Diaz de la Portilla didn’t respond to some text out of New Times asking if he recognized himself at the photo.Nicholson states the officers who followed her pulled on the commissioner apart and talked to him took no additional action. She states Diaz de la Portilla subsequently place his hands on her shoulder and told her he just wanted to do things he had to do to get her to leave the venue.MPD spokesperson Michael Vega tells New Times that no arrests were made that night but the party was closed down and attendees had been ushered from the building. He originally said no incident reports were composed, either.However, following this story was first published online, Diaz de la Portilla texted New Times a copy of an incident report from the celebration registered with the Miami Police Department. “The commissioner tells New Times that, in my own opinion, the accounts vindicates him. “However, it does not state I pushed anybody because. . .Had it occurred, it would, at the very least, [have] been at the accounts. Duh. “Vega later clarified a”generic” incident report had been registered. (Especially, the police report also suggests that a gun was discharged at the event, though there were no reported injuries.)
A replica of an incident report shows Diaz de la Portilla was at the February 21 celebration.
Photo through Alex Diaz de la Portilla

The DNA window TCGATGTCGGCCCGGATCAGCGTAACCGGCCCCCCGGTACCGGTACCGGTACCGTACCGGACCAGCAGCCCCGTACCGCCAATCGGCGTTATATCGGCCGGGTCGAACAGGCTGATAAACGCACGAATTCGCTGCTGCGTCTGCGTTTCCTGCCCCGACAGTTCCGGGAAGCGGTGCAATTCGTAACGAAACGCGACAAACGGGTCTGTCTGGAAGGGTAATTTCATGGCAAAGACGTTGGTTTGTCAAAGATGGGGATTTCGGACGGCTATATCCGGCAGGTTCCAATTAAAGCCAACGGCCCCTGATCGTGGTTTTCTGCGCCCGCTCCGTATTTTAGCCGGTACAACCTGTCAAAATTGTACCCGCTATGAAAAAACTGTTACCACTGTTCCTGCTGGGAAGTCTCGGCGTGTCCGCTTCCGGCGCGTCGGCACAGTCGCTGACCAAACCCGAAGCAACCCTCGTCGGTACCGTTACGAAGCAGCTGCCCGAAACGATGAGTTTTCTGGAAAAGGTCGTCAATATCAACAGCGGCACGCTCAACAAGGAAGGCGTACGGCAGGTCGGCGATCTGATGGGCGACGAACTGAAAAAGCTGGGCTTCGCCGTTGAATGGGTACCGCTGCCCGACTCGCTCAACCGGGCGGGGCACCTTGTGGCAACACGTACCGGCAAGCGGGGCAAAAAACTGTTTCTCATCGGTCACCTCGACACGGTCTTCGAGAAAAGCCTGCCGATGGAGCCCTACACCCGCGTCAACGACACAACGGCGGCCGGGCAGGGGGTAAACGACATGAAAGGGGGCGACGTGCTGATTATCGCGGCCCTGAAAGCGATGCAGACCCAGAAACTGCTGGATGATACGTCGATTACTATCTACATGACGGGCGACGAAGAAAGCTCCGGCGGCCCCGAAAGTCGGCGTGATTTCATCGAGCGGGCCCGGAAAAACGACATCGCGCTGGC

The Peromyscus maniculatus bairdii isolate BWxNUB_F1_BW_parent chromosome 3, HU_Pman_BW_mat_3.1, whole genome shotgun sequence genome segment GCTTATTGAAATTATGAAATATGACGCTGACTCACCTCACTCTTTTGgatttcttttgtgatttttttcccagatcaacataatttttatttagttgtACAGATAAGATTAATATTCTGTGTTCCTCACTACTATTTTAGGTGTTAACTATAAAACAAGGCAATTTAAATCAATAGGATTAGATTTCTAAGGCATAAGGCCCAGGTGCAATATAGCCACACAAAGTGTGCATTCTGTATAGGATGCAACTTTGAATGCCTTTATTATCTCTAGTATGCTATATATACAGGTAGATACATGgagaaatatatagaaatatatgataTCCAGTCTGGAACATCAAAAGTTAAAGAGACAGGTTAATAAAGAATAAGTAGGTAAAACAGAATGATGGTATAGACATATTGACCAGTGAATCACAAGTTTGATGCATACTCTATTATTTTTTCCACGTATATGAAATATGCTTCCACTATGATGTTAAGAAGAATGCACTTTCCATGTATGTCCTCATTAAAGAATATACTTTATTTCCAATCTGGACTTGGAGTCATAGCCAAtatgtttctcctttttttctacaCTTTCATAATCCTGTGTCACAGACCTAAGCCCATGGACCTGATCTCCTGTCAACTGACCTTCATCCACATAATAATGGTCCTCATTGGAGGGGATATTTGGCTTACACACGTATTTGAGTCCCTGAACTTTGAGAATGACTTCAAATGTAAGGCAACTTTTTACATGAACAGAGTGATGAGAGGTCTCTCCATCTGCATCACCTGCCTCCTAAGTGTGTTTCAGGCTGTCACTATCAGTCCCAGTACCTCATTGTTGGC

Approximately 3% on the day of the celebration, Nicholson emailed her manager, assistant manager of code compliance Eric Nemons, and mentioned that Diaz de la Portilla had been present at the event.But Nicholson says that following that initial email, which New Times also acquired in a public-records petition, she was instructed over the telephone by her superiors not to mention Diaz de la Portilla by title at any additional communications.Nicholson repeatedly referenced the episode in a March 8 email to Nemons and Assistant City Manager Natasha Colebrook-Williams, explaining that she had it recorded due to her injury was getting worse. “I attempted to speak with you regarding the episode together with the commissioner about February 21, throughout the unpermitted specific event review,” Nicholson wrote. “During the poking and I lost my footing and even though I did not fall I presumed I was okay. Since that time I have been having issues with my left hip and also I would like the incident documented. She had to ask employee’s compensation benefits and claims she is still getting physical therapy for her harm, which sometimes makes it hard to sleep walk.After the episode, Nicholson requested and got a transfer from code compliance and into another city department. She states she was initially reluctant to discuss her run-in using the commissioner because she did not wish to lose her job. She feels more comfortable coming forward now, she says, because she feels it is unfair that she is still in pain and Diaz de la Portilla has faced no repercussions. “I would like people to learn how to respect others. Just because you’ve got a title doesn’t mean you’re above and beyond the law,” Nicholson tells New Times. “He did not even phone to apologize. I must go to therapy while he is OK. “This is not initially Diaz de la Portilla has been linked to overaggressive behavior. In 2019, the commissioner was accused of Republicans on the campaign trail. Back in 2019, an older woman at a senior housing complex said one of Diaz de la Portilla’s effort allies pushed her against a glass door when she accused the candidate of manipulating absentee ballots.Diaz de la Portilla recently came under fire in connection with a situation between a”ghost employee” he hired to perform at the Omni Community Redevelopment Agency (CRA) while he was serving chairman out there.